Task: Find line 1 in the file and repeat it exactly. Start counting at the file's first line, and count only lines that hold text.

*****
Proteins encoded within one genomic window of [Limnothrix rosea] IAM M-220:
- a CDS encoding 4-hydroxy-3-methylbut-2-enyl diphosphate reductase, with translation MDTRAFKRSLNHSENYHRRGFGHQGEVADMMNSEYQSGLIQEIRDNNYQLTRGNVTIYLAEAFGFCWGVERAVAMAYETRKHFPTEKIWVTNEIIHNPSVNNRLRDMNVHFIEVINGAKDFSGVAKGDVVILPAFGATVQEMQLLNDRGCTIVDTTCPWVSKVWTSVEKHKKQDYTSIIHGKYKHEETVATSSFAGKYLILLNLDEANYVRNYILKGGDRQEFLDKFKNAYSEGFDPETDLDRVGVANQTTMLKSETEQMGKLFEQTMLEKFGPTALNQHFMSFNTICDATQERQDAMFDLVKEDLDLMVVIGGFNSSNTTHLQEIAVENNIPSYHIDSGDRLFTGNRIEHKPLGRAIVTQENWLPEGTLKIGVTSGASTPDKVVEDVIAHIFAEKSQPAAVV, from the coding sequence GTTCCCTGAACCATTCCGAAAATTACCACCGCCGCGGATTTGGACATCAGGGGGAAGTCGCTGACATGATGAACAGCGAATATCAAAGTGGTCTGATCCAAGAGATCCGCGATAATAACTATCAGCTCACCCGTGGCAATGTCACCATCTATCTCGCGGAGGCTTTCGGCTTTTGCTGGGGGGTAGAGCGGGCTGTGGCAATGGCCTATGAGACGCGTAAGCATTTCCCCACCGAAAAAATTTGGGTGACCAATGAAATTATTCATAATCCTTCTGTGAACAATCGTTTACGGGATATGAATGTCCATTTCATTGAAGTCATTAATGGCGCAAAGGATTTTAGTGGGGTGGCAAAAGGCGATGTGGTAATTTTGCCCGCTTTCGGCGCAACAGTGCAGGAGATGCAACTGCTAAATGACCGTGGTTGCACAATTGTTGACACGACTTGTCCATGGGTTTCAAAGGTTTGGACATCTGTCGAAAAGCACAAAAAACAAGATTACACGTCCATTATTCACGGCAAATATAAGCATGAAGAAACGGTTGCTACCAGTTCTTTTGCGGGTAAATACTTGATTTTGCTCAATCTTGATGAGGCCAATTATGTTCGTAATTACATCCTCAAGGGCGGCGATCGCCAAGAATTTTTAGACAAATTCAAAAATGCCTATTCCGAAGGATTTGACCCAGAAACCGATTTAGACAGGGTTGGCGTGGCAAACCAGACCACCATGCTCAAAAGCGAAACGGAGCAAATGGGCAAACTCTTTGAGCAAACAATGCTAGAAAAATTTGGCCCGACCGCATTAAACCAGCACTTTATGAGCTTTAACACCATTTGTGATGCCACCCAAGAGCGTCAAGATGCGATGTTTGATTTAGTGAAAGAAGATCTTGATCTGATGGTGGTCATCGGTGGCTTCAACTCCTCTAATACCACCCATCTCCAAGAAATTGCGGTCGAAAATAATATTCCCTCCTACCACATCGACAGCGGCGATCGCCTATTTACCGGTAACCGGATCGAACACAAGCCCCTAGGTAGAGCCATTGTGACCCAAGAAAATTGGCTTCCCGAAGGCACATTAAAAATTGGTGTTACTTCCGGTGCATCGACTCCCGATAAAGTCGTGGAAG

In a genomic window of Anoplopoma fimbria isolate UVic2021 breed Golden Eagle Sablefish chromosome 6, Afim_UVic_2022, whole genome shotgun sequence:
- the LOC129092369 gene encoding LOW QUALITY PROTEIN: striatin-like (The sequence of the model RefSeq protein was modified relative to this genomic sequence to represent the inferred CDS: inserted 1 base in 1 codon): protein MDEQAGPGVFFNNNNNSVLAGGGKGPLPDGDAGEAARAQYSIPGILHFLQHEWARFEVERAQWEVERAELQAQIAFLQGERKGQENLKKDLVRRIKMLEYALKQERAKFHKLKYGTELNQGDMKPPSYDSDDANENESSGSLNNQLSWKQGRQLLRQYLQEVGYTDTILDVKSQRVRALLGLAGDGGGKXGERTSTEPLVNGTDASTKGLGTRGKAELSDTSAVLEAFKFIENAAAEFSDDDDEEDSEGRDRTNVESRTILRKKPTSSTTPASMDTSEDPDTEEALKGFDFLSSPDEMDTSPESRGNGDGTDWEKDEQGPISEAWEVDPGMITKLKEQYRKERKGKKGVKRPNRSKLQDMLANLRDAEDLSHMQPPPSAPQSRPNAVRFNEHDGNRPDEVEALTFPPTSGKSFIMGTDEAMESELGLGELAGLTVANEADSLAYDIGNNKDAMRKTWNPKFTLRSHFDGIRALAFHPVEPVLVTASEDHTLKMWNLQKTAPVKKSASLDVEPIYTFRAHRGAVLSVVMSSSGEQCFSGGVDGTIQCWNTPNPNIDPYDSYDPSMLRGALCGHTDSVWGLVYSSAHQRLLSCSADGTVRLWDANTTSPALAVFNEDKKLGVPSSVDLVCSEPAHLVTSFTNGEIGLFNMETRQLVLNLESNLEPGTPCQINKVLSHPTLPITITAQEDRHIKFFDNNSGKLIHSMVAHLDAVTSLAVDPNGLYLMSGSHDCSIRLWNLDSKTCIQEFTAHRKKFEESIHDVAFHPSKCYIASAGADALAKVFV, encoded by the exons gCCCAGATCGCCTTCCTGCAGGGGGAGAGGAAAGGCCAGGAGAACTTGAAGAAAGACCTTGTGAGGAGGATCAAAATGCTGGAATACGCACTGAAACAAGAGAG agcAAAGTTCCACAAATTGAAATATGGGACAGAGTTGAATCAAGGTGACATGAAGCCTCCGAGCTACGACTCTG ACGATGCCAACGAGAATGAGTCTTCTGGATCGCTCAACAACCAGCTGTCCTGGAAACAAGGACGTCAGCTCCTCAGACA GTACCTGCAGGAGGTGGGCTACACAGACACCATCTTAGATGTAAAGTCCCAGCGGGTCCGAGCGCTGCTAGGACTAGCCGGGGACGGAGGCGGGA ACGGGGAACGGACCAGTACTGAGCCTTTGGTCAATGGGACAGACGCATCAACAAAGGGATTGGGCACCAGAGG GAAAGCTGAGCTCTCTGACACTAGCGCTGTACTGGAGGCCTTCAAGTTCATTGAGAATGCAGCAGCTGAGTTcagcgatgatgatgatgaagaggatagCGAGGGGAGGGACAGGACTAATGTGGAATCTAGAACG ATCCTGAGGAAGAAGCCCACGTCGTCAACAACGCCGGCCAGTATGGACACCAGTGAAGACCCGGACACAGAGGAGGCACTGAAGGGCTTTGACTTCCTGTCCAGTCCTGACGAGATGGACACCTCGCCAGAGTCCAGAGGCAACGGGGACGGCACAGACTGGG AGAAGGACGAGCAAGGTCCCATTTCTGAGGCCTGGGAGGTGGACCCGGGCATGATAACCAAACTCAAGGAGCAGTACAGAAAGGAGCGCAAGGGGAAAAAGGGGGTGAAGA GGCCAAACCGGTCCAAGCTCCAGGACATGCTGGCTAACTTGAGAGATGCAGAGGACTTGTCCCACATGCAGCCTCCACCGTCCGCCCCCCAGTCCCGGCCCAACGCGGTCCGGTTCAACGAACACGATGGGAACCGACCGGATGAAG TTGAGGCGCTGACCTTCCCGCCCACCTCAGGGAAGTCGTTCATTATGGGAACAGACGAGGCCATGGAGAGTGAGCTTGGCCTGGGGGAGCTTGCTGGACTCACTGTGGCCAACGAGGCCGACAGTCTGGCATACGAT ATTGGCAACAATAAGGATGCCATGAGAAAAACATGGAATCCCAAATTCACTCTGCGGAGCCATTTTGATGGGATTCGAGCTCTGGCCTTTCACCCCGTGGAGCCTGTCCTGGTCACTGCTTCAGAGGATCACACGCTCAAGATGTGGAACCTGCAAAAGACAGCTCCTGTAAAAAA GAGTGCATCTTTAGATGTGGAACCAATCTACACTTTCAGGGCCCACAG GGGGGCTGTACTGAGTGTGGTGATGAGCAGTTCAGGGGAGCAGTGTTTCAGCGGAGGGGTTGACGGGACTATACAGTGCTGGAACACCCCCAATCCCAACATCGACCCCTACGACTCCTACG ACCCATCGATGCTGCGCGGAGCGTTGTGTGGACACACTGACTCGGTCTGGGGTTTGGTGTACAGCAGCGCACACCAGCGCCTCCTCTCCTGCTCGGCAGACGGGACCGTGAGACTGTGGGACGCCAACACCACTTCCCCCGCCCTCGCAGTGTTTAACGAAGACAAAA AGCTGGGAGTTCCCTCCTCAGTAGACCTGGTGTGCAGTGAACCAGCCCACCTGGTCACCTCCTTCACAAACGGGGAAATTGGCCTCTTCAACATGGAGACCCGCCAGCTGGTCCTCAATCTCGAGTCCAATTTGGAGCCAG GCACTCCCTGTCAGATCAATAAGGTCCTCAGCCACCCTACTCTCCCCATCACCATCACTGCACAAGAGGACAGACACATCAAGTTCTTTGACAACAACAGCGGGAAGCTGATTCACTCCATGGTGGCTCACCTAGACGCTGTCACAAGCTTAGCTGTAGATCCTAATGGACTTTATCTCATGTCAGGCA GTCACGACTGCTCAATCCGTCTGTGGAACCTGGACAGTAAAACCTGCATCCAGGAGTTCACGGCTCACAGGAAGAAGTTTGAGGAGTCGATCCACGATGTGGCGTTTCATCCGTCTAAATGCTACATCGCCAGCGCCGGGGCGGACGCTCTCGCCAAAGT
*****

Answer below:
Proteins encoded within one genomic window of [Limnothrix rosea] IAM M-220: